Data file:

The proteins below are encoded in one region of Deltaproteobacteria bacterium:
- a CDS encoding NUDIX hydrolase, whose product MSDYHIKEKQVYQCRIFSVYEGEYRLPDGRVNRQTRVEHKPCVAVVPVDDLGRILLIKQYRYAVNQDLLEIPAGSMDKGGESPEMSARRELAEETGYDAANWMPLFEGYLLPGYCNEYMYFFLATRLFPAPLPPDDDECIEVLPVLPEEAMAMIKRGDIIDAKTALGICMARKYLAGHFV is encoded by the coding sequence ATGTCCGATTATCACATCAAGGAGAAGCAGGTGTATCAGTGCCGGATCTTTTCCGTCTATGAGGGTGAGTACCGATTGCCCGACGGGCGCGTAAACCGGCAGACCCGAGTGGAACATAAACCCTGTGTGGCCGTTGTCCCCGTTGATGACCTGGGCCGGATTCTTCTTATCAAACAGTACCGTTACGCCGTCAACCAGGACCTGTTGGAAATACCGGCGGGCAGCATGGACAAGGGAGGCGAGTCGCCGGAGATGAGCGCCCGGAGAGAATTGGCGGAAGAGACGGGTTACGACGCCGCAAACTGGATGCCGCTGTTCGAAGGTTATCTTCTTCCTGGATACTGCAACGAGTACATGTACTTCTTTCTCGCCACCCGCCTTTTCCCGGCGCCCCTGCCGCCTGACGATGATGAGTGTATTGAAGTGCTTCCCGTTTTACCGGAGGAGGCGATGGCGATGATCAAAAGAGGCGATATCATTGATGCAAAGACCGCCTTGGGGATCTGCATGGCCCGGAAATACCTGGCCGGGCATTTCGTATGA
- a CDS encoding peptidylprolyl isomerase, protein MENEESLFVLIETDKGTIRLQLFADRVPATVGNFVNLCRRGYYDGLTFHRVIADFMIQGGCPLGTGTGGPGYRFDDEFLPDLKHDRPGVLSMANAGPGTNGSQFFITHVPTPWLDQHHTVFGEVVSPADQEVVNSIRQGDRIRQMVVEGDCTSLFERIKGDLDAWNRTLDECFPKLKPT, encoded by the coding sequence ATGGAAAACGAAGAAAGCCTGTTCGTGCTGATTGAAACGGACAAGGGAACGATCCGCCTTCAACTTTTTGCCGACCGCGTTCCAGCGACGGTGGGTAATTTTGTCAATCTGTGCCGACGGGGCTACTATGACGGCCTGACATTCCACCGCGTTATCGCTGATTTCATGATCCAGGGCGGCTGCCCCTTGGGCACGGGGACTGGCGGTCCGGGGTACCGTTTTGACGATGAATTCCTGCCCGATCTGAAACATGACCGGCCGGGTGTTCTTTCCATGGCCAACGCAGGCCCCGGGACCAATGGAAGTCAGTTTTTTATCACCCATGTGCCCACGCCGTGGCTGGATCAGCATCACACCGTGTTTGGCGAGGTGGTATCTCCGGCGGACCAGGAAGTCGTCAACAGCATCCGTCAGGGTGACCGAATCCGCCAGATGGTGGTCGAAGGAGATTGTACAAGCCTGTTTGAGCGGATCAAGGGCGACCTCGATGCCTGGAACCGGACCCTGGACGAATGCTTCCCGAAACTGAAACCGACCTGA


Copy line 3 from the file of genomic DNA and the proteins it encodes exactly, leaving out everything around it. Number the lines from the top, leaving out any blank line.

- a CDS encoding peptidylprolyl isomerase, protein MENEESLFVLIETDKGTIRLQLFADRVPATVGNFVNLCRRGYYDGLTFHRVIADFMIQGGCPLGTGTGGPGYRFDDEFLPDLKHDRPGVLSMANAGPGTNGSQFFITHVPTPWLDQHHTVFGEVVSPADQEVVNSIRQGDRIRQMVVEGDCTSLFERIKGDLDAWNRTLDECFPKLKPT, encoded by the coding sequence ATGGAAAACGAAGAAAGCCTGTTCGTGCTGATTGAAACGGACAAGGGAACGATCCGCCTTCAACTTTTTGCCGACCGCGTTCCAGCGACGGTGGGTAATTTTGTCAATCTGTGCCGACGGGGCTACTATGACGGCCTGACATTCCACCGCGTTATCGCTGATTTCATGATCCAGGGCGGCTGCCCCTTGGGCACGGGGACTGGCGGTCCGGGGTACCGTTTTGACGATGAATTCCTGCCCGATCTGAAACATGACCGGCCGGGTGTTCTTTCCATGGCCAACGCAGGCCCCGGGACCAATGGAAGTCAGTTTTTTATCACCCATGTGCCCACGCCGTGGCTGGATCAGCATCACACCGTGTTTGGCGAGGTGGTATCTCCGGCGGACCAGGAAGTCGTCAACAGCATCCGTCAGGGTGACCGAATCCGCCAGATGGTGGTCGAAGGAGATTGTACAAGCCTGTTTGAGCGGATCAAGGGCGACCTCGATGCCTGGAACCGGACCCTGGACGAATGCTTCCCGAAACTGAAACCGACCTGA